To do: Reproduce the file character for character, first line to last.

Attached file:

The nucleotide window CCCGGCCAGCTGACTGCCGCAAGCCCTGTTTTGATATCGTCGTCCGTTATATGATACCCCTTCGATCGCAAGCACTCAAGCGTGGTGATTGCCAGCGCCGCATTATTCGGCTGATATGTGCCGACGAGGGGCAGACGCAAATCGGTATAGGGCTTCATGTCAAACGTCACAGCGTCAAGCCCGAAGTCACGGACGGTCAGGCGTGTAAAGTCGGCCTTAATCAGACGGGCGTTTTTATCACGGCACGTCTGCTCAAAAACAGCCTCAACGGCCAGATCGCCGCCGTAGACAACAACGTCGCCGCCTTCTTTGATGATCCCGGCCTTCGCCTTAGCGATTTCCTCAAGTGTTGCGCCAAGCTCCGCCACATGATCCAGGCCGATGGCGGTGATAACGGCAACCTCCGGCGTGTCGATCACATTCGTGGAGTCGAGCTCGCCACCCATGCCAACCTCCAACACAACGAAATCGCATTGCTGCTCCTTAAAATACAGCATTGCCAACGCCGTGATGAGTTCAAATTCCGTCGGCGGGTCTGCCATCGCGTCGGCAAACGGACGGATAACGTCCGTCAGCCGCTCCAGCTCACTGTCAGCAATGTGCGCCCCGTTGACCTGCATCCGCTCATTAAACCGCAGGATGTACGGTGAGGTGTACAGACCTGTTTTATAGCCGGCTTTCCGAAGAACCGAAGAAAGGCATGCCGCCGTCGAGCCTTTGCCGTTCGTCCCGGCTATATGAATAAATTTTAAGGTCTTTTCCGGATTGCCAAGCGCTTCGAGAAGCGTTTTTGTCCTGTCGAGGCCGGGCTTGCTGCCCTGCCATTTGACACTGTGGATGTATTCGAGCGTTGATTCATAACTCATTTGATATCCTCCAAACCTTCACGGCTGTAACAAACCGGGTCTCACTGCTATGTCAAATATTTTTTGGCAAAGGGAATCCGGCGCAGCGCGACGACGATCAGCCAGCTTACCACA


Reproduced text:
The nucleotide window CCCGGCCAGCTGACTGCCGCAAGCCCTGTTTTGATATCGTCGTCCGTTATATGATACCCCTTCGATCGCAAGCACTCAAGCGTGGTGATTGCCAGCGCCGCATTATTCGGCTGATATGTGCCGACGAGGGGCAGACGCAAATCGGTATAGGGCTTCATGTCAAACGTCACAGCGTCAAGCCCGAAGTCACGGACGGTCAGGCGTGTAAAGTCGGCCTTAATCAGACGGGCGTTTTTATCACGGCACGTCTGCTCAAAAACAGCCTCAACGGCCAGATCGCCGCCGTAGACAACAACGTCGCCGCCTTCTTTGATGATCCCGGCCTTCGCCTTAGCGATTTCCTCAAGTGTTGCGCCAAGCTCCGCCACATGATCCAGGCCGATGGCGGTGATAACGGCAACCTCCGGCGTGTCGATCACATTCGTGGAGTCGAGCTCGCCACCCATGCCAACCTCCAACACAACGAAATCGCATTGCTGCTCCTTAAAATACAGCATTGCCAACGCCGTGATGAGTTCAAATTCCGTCGGCGGGTCTGCCATCGCGTCGGCAAACGGACGGATAACGTCCGTCAGCCGCTCCAGCTCACTGTCAGCAATGTGCGCCCCGTTGACCTGCATCCGCTCATTAAACCGCAGGATGTACGGTGAGGTGTACAGACCTGTTTTATAGCCGGCTTTCCGAAGAACCGAAGAAAGGCATGCCGCCGTCGAGCCTTTGCCGTTCGTCCCGGCTATATGAATAAATTTTAAGGTCTTTTCCGGATTGCCAAGCGCTTCGAGAAGCGTTTTTGTCCTGTCGAGGCCGGGCTTGCTGCCCTGCCATTTGACACTGTGGATGTATTCGAGCGTTGATTCATAACTCATTTGATATCCTCCAAACCTTCACGGCTGTAACAAACCGGGTCTCACTGCTATGTCAAATATTTTTTGGCAAAGGGAATCCGGCGCAGCGCGACGACGATCAGCCAGCTTACCACA